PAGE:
I found out what the Battalion did exactly when I came across the Battalion’s War Diary on the Internet. It gives you a fascinating picture of its day-to-day life at the Front, Company A off to dig this communications trench, Company B to fix that forward road, Company C to help the Royal Engineers do something else. All very humdrum, yet all the while a steady bleeding off of its troops was occurring, one man here, another there, a third the next day, no doubt as individual soldiers got hit by bullets, shrapnel, or other pieces of metal flying around the battlefield. From time to time, the numbers of men “killed in action” or “died of wounds” would spike, as it did in the first few days of the Battle of the Somme, as it did again in the third Battle of Ypres in 1917, and as it did for a final time during the last German offensive in the Spring of 1918, when the Battalion just happened to find itself in the way of the German attempt to punch a hole in the Allied line (it was during these desperate days of trying to hold the line that the Battalion earned its one and only Victoria Cross).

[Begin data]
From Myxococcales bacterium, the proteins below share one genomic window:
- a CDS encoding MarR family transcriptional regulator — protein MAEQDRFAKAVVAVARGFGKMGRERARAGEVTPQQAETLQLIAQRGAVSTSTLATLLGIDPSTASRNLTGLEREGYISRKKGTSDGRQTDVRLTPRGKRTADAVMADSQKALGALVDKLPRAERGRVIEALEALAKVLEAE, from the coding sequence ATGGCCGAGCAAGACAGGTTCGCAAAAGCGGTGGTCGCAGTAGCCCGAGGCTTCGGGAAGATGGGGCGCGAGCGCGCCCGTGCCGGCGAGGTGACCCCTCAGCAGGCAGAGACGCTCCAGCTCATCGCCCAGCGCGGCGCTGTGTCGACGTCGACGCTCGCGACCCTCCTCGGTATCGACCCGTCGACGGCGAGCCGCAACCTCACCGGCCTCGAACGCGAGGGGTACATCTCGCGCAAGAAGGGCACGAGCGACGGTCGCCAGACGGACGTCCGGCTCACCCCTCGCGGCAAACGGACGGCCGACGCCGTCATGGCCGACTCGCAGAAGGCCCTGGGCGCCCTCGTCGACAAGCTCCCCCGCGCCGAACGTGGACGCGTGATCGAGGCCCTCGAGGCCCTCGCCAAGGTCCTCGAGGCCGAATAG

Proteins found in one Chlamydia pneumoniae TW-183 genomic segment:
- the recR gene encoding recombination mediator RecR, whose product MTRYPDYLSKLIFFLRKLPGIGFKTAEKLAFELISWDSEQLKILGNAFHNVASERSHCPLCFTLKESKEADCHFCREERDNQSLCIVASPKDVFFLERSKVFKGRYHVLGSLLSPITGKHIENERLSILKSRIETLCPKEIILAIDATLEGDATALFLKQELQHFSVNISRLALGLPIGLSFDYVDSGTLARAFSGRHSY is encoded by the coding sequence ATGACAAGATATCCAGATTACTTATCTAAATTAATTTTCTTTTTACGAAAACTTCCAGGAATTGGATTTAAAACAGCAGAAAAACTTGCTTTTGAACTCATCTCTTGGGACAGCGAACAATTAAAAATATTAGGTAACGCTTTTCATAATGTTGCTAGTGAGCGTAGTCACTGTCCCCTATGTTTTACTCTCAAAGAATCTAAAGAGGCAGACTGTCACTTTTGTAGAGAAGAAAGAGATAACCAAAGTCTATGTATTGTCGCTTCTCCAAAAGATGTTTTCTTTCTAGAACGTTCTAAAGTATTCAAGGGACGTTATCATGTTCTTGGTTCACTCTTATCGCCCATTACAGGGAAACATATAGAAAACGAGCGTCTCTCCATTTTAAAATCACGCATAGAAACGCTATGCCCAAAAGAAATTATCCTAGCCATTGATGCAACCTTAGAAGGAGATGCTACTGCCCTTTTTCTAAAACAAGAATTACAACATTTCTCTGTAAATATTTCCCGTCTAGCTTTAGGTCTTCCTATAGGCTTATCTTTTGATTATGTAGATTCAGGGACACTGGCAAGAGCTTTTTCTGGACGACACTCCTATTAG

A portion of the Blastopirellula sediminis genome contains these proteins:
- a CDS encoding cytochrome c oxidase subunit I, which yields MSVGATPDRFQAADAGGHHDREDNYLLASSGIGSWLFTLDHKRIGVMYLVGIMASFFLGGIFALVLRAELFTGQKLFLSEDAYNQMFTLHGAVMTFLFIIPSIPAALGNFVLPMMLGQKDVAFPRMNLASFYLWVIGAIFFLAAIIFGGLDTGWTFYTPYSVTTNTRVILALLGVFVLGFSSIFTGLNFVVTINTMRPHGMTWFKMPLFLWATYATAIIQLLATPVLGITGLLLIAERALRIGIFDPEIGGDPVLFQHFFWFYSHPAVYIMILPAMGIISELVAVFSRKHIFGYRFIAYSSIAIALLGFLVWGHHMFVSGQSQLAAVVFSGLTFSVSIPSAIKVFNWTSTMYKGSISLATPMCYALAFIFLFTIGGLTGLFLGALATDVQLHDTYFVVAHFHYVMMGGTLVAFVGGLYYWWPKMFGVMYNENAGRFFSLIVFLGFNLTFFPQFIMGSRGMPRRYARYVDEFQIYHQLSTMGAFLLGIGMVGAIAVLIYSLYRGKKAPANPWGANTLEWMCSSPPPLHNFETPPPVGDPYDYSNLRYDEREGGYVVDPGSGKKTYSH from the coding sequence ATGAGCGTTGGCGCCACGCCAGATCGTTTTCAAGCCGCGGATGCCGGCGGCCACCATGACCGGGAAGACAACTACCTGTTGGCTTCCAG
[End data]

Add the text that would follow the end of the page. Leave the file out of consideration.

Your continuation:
Armies, at least in those days, were made up of lots of rank-and-file commanded by a handful of Officers. So the great majority of the Battalion’s dead were “Other Ranks”, mostly privates, a sprinkling of corporals and lance-corporals, some sergeants, all poor lads who were doing their best under very difficult circumstances and who just happened to be in the wrong place at the wrong time. It wasn’t them who had precipitated this stupid, pointless War, but it was them who bore the brunt of the suffering. So it is them that I remember most particularly today, and not so much the Officer class to which my grandfather belonged.